Nelson awoke, crowed like the cocks, Then back to the dusk sank he.
And Robinson Crusoe
The bright and foxy beer, –
But he finds fresh isles in a negress’ smiles, – The poxy doxy dear.
As they watch me dance the polka”, Said Mr Wagg like a bear,
“In my top hat and my whiskers that, – Tra la la la, trap the Fair,
Tra la la la la la – Tra la la la la la – Tra la la la la la la la La
by Dame Edith Sitwell
‘Daisy and Lily,
Lazy and silly,
Walk by the shore of the wan grassy sea—
Talking once more ‘neath a swan-bosomed tree.
Each foam-bell of ermine,
They roam and determine
What fashions have been and what fashions will be—
What tartan leaves born,
What crinolines worn.
By Queen Thetis,
Of tarlatine blue,
Like the thin plaided leaves that the castle crags grew;
Or velours d’Afrande:
On the water-gods’ land
Her hair seemed gold trees on the honey-cell sand
When the thickest gold spangles, on deep water seen,
Were like twanging guitar and like cold mandoline,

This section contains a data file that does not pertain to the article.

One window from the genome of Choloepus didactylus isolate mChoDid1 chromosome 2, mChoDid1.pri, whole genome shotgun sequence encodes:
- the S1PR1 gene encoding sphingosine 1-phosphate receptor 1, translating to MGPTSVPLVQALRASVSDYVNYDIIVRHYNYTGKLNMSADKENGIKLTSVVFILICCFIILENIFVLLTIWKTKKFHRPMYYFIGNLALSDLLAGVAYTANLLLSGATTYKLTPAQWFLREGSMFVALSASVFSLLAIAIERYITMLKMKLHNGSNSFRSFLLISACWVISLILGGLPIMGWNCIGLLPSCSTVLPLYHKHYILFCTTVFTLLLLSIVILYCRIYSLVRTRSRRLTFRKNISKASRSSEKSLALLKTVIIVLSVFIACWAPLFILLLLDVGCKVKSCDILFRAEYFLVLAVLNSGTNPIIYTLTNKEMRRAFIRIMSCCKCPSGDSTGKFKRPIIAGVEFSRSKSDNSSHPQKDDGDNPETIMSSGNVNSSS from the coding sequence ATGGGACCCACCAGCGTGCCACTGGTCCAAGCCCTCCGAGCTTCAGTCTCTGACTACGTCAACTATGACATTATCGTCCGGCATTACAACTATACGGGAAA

And the nymphs of great caves,
With hair like gold waves
Of Venus, wore tarlatine.
Louise and Charlottine
And the nymphs of deep waters,
The nymph Taglioni, Grisi the ondine,
Wear plaided Victoria and thin Clementine
Like the crinolined waterfalls;
Wood-nymphs wear bonnets, shawls:
Floating were seen.
The Amazons wear balzarine of jonquille
Beside the blond lace of a deep-falling rill;
Through glades like a nun
They run from and shun
The enormous and gold-rayed rustling sun;
And the nymphs of the fountains
Descend from the mountains
Like elegant willows
On their deep barouche pillows,
In cashmere Alvandar, barège Isabelle,
Like bells of bright water from clearest wood-well.
Our élégantes favoring bonnets of blond,
The stars in their apiaries,
Sylphs in their aviaries,
Seeing them, spangle these, and the sylphs fond,
From their aviaries fanned
With each long fluid hand
The manteaux espagnoles,
Mimic the waterfalls
Over the long and the light summer land.
So Daisy and Lily,
Lazy and silly,
Walk by the shore of the wan grassy sea,
Talking once more ‘neath a swan-bosomed tree.
Of the shade in their train follow.
Ladies, how vain—hollow—
Gone is the sweet swallow—